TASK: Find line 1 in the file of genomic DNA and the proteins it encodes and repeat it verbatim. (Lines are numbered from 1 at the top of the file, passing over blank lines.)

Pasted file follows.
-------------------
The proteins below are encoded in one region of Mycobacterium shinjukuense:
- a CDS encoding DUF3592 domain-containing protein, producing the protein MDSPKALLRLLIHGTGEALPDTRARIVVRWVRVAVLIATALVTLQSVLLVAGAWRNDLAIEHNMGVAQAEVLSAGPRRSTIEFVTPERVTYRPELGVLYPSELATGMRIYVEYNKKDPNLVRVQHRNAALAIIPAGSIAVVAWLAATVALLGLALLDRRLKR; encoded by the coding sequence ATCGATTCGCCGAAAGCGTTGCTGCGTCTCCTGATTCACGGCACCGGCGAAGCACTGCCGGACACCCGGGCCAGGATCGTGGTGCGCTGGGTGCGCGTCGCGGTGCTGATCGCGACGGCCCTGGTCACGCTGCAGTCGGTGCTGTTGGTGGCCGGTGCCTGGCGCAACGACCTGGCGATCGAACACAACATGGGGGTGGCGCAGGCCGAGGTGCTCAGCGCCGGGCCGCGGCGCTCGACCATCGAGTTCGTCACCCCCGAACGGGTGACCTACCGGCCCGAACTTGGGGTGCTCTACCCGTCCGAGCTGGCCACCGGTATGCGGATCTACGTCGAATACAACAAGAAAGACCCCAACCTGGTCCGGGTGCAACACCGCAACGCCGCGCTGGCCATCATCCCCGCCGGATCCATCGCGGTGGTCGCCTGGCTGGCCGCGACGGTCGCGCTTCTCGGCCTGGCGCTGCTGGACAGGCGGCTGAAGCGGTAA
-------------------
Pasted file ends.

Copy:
The proteins below are encoded in one region of Mycobacterium shinjukuense: